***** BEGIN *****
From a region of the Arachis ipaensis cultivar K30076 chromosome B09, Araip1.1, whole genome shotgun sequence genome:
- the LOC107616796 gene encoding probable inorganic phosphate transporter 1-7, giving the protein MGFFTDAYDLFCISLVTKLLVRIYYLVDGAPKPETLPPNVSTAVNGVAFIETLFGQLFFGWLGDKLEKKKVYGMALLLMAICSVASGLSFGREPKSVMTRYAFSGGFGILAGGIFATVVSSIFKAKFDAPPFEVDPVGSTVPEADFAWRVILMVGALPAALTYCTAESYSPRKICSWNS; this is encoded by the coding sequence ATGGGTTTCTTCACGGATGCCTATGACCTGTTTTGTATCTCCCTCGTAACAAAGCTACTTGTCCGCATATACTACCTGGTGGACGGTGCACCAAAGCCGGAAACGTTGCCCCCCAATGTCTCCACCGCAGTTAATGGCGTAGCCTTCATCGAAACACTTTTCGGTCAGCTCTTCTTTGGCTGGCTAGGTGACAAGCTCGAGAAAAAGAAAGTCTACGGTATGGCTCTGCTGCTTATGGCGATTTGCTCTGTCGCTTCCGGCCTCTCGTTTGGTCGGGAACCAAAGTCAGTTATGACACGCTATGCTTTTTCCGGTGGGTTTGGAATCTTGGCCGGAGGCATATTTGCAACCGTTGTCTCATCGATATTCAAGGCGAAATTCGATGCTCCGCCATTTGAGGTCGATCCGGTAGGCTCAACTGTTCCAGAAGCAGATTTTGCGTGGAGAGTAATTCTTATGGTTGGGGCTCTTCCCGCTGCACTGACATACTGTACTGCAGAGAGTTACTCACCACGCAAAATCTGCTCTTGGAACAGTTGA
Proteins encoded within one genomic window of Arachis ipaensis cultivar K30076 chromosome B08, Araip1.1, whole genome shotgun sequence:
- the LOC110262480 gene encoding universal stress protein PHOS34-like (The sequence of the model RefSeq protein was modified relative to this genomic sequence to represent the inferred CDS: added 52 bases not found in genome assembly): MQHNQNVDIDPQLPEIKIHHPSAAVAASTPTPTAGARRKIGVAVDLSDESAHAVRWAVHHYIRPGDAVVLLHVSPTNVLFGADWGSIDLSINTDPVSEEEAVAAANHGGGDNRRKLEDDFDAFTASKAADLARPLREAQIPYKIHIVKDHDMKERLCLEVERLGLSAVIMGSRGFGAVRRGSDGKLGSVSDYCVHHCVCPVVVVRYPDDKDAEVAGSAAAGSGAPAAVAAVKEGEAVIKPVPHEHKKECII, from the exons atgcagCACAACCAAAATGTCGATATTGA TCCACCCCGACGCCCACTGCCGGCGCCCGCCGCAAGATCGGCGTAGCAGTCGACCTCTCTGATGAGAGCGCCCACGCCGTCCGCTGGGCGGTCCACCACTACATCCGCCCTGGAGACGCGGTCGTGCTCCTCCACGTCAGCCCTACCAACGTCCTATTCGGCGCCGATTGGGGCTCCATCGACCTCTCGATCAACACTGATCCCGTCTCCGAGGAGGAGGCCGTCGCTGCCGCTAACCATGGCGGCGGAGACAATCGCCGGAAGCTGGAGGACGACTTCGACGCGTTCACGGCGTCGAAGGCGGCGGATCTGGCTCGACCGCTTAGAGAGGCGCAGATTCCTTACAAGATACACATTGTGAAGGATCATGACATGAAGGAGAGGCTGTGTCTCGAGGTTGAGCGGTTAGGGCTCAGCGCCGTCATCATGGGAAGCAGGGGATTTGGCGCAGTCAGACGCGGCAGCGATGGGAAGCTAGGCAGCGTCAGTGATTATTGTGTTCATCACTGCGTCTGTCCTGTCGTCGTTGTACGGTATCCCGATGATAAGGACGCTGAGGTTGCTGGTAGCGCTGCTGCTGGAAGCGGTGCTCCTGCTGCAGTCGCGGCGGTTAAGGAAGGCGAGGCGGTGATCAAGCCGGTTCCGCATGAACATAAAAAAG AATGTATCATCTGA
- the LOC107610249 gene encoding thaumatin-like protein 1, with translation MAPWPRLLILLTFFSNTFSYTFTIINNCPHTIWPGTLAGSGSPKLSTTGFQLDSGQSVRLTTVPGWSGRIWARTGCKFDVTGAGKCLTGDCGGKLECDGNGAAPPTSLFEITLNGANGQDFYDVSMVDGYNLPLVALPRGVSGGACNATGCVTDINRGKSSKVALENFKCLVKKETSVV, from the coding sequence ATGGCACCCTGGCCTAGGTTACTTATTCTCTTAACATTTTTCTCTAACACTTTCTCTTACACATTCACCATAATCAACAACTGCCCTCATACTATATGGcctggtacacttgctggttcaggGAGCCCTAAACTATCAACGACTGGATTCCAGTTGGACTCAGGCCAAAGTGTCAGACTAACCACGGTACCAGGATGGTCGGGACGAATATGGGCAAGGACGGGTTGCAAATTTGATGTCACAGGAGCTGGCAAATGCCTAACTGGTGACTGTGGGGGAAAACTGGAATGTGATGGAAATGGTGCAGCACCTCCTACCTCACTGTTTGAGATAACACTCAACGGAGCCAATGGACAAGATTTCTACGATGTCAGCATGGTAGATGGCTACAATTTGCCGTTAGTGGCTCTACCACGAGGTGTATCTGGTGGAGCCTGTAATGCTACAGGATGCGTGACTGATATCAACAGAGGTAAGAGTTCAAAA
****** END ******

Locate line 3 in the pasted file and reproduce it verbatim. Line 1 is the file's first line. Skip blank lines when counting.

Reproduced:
Proteins encoded within one genomic window of Arachis ipaensis cultivar K30076 chromosome B08, Araip1.1, whole genome shotgun sequence: